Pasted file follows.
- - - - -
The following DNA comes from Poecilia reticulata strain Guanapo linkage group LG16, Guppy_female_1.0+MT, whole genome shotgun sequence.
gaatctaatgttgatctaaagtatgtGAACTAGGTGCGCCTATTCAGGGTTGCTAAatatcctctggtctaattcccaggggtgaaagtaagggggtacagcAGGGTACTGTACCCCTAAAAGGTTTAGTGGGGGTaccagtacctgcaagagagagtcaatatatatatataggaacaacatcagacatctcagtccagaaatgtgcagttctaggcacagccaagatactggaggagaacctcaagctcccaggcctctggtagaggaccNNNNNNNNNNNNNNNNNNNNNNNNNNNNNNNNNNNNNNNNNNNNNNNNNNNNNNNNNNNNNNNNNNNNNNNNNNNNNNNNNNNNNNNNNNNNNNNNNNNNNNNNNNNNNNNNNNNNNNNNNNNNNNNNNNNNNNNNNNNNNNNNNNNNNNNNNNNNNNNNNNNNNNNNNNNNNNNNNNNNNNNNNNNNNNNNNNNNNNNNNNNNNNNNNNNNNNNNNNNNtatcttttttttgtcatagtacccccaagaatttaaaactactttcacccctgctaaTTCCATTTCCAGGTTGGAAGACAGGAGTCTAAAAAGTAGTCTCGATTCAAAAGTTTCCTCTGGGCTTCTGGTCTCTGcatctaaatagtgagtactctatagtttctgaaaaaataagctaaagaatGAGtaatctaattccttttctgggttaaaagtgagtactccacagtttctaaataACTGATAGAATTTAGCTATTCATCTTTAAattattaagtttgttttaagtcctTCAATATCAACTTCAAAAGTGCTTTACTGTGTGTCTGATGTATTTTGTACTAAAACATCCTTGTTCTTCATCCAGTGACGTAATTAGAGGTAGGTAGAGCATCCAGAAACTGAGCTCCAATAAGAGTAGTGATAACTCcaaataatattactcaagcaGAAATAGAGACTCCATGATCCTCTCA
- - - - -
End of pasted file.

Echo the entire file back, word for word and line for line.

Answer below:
The following DNA comes from Poecilia reticulata strain Guanapo linkage group LG16, Guppy_female_1.0+MT, whole genome shotgun sequence.
gaatctaatgttgatctaaagtatgtGAACTAGGTGCGCCTATTCAGGGTTGCTAAatatcctctggtctaattcccaggggtgaaagtaagggggtacagcAGGGTACTGTACCCCTAAAAGGTTTAGTGGGGGTaccagtacctgcaagagagagtcaatatatatatataggaacaacatcagacatctcagtccagaaatgtgcagttctaggcacagccaagatactggaggagaacctcaagctcccaggcctctggtagaggaccNNNNNNNNNNNNNNNNNNNNNNNNNNNNNNNNNNNNNNNNNNNNNNNNNNNNNNNNNNNNNNNNNNNNNNNNNNNNNNNNNNNNNNNNNNNNNNNNNNNNNNNNNNNNNNNNNNNNNNNNNNNNNNNNNNNNNNNNNNNNNNNNNNNNNNNNNNNNNNNNNNNNNNNNNNNNNNNNNNNNNNNNNNNNNNNNNNNNNNNNNNNNNNNNNNNNNNNNNNNNtatcttttttttgtcatagtacccccaagaatttaaaactactttcacccctgctaaTTCCATTTCCAGGTTGGAAGACAGGAGTCTAAAAAGTAGTCTCGATTCAAAAGTTTCCTCTGGGCTTCTGGTCTCTGcatctaaatagtgagtactctatagtttctgaaaaaataagctaaagaatGAGtaatctaattccttttctgggttaaaagtgagtactccacagtttctaaataACTGATAGAATTTAGCTATTCATCTTTAAattattaagtttgttttaagtcctTCAATATCAACTTCAAAAGTGCTTTACTGTGTGTCTGATGTATTTTGTACTAAAACATCCTTGTTCTTCATCCAGTGACGTAATTAGAGGTAGGTAGAGCATCCAGAAACTGAGCTCCAATAAGAGTAGTGATAACTCcaaataatattactcaagcaGAAATAGAGACTCCATGATCCTCTCA